Hooray for Humpbacks!By Kathy Kranking
Humpback whales are whopping big mammals! But what else are they? Read on to find out!
Humpbacks have the longest flippers—also called pectoral fins—of any whale. Each flipper is about a third the length of a humpback’s body. Humpbacks sometimes lie on their sides or backs and slap one or both of their pectoral fins against the water—perhaps another way of sending messages to other whales.
Humpbacks often poke their tails out of the water and slap them over and over against the water’s surface. This is called lobtailing. There are different ideas about why they do this. The main reason seems to be to communicate with other whales. But it could also be a way to ward off sharks or other predators.
Humpback whales are famous for breaching, or leaping out of the water and slamming back down. Nobody knows for sure why they do this. But there may be lots of reasons. For example, it could be to send a message to other whales, to knock pesty creatures off their skin, or just because it’s fun!
When humpbacks want to know what’s going on above their watery world, they spyhop, rising out of the water to look around. Humpbacks rely on their hearing more than their vision. But they can see well underwater if the water is clear. And they seem to be able to see nearby objects pretty well in the air. They sometimes spyhop when boats are close, as if they were popping up to peek at their visitors.
Humpbacks “hit the road” twice a year. They make one of the longest migrations of any mammal. Most of the year, they stay in colder waters, where there’s plenty of food. Then they swim thousands of miles to warm waters to give birth to their babies and to mate, starting the cycle all over again.
Humpback whales are famous for their long, beautiful songs. Males sing during the mating season to attract females. When a whale sings, he can hold his breath for more than 15 minutes, hanging motionless in the water with his head down, as this photo shows. The sounds pass right through his skull and out into the water, rather than coming out of his mouth. Scientists have learned that males in the same mating ground sing the same song, slowly changing it into a new one over a few years.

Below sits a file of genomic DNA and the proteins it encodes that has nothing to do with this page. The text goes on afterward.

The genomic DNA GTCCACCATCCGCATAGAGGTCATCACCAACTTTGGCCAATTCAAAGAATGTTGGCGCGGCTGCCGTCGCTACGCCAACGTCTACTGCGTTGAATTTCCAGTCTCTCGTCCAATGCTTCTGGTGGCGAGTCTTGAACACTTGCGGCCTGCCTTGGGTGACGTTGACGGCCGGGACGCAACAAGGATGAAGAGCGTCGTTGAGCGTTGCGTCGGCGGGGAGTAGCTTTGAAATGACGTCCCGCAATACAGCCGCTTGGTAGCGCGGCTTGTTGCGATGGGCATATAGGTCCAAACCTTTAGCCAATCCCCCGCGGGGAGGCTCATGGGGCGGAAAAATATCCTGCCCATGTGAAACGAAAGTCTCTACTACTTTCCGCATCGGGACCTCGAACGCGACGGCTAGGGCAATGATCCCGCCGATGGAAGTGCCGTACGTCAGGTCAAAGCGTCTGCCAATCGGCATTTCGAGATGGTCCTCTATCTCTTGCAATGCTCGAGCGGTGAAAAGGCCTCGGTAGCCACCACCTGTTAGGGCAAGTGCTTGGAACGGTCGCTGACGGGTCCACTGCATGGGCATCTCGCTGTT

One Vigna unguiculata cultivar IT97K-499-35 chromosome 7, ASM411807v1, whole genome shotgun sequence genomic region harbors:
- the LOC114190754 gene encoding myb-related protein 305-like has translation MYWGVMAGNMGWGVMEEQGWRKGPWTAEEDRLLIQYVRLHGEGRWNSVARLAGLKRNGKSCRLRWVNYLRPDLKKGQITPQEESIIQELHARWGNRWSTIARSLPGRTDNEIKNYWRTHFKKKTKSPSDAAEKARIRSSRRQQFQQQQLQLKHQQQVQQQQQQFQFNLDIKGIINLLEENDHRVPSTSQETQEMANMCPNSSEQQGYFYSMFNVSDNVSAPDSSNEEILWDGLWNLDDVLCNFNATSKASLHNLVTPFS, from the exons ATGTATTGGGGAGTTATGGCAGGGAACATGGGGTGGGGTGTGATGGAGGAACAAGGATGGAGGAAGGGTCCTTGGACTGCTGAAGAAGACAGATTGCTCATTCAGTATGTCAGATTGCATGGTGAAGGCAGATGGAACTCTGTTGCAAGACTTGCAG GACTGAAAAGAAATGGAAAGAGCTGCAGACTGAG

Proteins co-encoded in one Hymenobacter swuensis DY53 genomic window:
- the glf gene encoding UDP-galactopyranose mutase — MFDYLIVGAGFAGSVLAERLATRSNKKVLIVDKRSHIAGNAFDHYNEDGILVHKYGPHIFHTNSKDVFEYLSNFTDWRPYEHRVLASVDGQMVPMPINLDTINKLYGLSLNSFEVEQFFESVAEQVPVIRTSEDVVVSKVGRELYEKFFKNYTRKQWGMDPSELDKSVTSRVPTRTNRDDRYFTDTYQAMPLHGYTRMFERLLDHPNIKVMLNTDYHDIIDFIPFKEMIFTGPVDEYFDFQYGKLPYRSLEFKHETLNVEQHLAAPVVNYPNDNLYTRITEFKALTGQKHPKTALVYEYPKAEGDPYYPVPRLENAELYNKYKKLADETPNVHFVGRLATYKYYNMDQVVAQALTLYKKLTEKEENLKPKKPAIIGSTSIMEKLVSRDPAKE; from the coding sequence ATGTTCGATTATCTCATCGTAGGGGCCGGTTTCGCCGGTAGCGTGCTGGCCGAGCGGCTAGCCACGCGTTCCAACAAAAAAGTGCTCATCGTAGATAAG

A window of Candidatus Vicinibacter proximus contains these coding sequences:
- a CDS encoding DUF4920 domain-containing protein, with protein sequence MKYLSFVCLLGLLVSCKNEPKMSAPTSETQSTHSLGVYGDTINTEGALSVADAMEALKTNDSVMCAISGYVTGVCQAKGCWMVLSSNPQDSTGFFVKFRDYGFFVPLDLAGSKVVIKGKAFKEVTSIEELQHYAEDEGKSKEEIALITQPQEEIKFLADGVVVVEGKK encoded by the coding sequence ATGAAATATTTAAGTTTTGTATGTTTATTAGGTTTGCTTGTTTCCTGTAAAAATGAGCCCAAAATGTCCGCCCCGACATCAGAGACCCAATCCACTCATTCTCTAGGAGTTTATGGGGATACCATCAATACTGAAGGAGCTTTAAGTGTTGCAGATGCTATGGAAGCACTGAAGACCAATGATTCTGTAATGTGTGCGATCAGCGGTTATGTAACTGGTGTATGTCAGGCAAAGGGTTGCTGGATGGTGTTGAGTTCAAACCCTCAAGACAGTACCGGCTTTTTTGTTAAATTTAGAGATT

Humpbacks eat a variety of small fish, including herring, as well as tiny, shrimp-like animals called krill. They constantly invent new ways of catching big mouthfuls of food. To catch herring, for example, whales in Alaska swim upward in a spiral around a group of fish, blowing bubbles as they go. The bubbles form a “bubble net” to corral the fish. Then the whales lunge up through the trapped herring with open mouths, as they are doing here. Chow time!
Every two or three years, a mother humpback whale gives birth to one baby, called a calf. Her newborn calf can be 10 to 15 feet long and weigh a ton! Mom and her calf are very affectionate toward each other. The two swim close together, and Mom often touches her baby with her flippers. They’ll stay together for up to a year, while Mom nurses her baby, teaches it how to find food, and fiercely protects it from enemies such as orcas.
Humpbacks sometimes seem to do things for fun, just as you do. The young whale here (above right) is blowing bubbles as it playfully spins in the water. There have even been times when humpbacks have seemed to be playing with dolphins.
And those are just some of the reasons to say “hooray” for humpbacks!
“Hooray for Humpbacks!” appears in the May 2018 issue of Ranger Rick magazine.
(Click on each image above for a closer view of the story.)